Three Wrong Turns in Agency Adjudication

20 Pages Posted: 11 Jan 2021

See all articles by Aaron Nielson

Aaron Nielson

Brigham Young University - J. Reuben Clark Law School

Date Written: January 6, 2021


Agency adjudication is a longstanding but imperfect feature of U.S. law. In fact, the United States is still suffering the consequences of three wrongs turns in agency adjudication made between 1945 and 1947: the Supreme Court’s inclusion of careless language in Bowles v. Seminole Rock & Sand Co.; Congress’s failure to flesh out key aspects of the Administrative Procedure Act’s adjudication provisions; and the Supreme Court’s overly broad endorsement of retroactivity in the second SEC v. Chenery. Especially when combined, these three wrong turns have made agency adjudication more controversial than it needs to be.

This short Article examines these wrong turns and two efforts at course correction from 2019, namely, the Supreme Court’s decision in Kisor v. Wilkie and a pair of executive orders that touch on agency enforcement. These reforms have the potential to mitigate some of the harmful effects of the wrong turns from the 1940s, but they would not have been necessary had the Supreme Court and Congress made better decisions initially. This Article thus concludes by offering lessons from what went wrong so that history will not repeat itself.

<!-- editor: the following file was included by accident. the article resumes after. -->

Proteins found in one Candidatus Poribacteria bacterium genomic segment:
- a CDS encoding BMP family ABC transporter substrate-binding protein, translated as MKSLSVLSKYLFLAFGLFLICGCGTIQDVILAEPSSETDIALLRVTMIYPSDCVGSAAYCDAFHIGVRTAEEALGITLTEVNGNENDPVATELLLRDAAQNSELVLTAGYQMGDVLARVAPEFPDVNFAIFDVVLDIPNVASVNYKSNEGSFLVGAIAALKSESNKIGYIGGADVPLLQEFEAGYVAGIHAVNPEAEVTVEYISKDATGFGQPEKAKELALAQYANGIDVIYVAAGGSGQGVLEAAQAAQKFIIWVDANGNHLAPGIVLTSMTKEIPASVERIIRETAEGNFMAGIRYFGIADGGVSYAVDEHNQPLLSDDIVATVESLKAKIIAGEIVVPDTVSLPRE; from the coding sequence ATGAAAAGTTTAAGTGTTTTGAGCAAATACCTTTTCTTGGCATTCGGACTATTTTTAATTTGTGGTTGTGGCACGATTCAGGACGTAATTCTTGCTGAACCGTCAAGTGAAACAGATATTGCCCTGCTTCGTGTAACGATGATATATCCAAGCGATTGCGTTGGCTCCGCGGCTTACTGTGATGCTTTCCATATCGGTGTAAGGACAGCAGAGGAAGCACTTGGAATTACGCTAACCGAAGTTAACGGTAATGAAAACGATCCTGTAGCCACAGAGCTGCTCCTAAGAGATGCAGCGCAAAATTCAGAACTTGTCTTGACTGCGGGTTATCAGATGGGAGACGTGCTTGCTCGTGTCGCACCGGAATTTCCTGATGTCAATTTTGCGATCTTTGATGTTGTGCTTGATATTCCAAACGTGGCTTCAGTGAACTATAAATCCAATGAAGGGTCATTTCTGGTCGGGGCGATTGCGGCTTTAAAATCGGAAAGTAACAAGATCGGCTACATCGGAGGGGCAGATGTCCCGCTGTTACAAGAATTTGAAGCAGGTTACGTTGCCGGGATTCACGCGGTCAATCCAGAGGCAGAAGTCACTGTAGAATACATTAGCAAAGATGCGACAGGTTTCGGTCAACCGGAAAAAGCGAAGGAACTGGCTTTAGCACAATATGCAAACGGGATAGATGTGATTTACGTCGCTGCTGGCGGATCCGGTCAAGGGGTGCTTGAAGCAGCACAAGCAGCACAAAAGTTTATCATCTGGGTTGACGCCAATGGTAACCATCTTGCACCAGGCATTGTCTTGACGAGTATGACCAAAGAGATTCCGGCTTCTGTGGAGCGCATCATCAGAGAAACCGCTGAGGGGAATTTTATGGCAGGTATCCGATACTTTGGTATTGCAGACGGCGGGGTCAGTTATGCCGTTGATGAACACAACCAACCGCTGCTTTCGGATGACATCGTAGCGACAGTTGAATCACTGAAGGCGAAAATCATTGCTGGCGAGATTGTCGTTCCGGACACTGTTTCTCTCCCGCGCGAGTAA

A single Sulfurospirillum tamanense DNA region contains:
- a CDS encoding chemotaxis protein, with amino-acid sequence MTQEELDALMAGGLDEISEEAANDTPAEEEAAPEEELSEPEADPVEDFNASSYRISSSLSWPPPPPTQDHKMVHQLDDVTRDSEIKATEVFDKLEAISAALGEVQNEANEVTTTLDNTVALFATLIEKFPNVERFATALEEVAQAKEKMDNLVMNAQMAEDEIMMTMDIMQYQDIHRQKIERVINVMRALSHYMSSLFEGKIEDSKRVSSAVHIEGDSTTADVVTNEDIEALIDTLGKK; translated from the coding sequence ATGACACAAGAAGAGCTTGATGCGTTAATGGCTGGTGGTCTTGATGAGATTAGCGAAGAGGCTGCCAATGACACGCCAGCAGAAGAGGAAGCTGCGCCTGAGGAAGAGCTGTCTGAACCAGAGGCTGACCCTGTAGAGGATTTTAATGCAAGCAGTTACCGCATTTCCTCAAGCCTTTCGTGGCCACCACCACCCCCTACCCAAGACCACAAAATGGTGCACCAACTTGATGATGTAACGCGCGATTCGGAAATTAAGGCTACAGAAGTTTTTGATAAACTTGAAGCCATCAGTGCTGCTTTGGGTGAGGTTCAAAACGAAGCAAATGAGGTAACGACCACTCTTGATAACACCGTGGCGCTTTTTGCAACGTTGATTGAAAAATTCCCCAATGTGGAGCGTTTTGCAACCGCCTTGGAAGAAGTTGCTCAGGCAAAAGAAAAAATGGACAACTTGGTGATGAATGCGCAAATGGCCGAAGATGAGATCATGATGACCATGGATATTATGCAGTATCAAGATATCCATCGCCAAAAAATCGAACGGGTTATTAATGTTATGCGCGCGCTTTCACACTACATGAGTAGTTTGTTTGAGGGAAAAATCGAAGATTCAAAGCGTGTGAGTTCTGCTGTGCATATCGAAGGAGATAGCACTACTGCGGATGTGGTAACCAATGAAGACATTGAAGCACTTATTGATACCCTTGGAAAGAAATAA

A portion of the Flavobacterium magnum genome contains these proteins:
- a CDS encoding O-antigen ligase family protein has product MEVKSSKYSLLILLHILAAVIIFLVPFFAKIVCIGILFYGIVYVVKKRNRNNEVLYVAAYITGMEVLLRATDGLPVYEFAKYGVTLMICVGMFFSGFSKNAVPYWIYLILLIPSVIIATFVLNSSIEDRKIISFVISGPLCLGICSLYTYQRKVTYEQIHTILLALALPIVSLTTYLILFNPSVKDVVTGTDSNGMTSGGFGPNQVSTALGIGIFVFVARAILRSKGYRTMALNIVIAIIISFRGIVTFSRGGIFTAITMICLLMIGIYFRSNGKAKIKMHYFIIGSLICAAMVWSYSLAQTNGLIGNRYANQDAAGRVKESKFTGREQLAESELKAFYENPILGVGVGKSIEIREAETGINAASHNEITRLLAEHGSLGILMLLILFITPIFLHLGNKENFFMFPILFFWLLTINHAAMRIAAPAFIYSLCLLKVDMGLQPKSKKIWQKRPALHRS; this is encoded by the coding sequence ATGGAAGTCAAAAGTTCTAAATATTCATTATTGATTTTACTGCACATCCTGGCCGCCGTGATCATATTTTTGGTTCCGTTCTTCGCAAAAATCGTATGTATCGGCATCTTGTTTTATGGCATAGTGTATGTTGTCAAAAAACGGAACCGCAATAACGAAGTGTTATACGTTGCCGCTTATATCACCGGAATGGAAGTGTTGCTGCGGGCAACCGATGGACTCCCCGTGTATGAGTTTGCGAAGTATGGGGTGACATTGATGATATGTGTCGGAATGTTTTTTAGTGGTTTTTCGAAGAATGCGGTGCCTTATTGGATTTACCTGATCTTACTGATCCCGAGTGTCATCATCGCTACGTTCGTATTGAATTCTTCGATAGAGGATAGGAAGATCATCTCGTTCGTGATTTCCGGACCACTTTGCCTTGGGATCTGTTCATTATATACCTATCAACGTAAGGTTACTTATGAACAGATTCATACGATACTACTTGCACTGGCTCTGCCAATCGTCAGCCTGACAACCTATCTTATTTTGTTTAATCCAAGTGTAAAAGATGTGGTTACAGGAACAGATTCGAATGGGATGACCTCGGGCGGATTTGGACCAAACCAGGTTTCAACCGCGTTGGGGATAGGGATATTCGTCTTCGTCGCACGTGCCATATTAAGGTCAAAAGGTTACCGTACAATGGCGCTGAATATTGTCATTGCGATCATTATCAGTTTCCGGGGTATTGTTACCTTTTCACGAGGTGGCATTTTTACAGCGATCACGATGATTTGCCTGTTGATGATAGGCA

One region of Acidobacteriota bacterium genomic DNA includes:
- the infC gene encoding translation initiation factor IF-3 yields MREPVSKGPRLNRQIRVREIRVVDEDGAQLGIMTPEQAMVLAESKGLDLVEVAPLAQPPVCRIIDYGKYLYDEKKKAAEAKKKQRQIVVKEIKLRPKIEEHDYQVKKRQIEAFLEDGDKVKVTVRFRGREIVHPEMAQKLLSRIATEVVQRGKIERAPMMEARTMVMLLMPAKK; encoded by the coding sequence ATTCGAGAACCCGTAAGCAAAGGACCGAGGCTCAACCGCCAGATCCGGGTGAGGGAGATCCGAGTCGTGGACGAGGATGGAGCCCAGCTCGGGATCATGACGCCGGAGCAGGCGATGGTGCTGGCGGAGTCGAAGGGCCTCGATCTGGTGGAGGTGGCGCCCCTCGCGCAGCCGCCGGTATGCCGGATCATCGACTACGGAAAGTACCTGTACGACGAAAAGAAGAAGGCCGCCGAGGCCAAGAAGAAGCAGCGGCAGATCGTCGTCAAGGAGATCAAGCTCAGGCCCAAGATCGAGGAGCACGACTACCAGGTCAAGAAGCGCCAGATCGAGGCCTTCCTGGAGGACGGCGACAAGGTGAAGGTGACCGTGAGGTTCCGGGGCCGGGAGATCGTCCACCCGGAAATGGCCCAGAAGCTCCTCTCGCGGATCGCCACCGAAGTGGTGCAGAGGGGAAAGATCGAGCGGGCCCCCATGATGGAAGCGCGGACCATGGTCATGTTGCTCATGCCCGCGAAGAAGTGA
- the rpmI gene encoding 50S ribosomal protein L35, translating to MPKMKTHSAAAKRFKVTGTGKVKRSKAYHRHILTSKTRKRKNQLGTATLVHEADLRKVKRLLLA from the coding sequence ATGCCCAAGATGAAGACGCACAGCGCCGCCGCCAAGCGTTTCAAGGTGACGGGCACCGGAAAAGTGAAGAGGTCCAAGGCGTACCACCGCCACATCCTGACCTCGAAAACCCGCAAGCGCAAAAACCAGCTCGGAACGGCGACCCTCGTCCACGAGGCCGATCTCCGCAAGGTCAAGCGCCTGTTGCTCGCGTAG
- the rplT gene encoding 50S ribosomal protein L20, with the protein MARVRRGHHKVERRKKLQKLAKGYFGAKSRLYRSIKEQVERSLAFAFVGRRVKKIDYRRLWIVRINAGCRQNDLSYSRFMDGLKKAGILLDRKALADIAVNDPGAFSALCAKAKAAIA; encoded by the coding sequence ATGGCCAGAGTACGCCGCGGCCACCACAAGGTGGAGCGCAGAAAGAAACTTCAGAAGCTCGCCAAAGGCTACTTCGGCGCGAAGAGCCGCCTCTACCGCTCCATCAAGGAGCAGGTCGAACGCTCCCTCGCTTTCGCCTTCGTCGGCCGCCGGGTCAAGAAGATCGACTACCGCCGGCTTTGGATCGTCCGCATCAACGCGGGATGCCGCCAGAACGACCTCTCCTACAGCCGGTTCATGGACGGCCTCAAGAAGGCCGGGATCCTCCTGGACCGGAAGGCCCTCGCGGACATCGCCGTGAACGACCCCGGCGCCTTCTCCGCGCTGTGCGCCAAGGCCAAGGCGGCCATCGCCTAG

Keywords: administrative law, APA, Administrative Procedure Act, agency adjudication, Supreme Court

Suggested Citation

Nielson, Aaron, Three Wrong Turns in Agency Adjudication (January 6, 2021). George Mason Law Review, 2021 Forthcoming, C. Boyden Gray Center for the Study of the Administrative State Research Paper No. 21-03, BYU Law Research Paper No. 21-02, Available at SSRN:

Aaron Nielson (Contact Author)

Brigham Young University - J. Reuben Clark Law School ( email )

430 JRCB
Brigham Young University
Provo, UT 84602
United States

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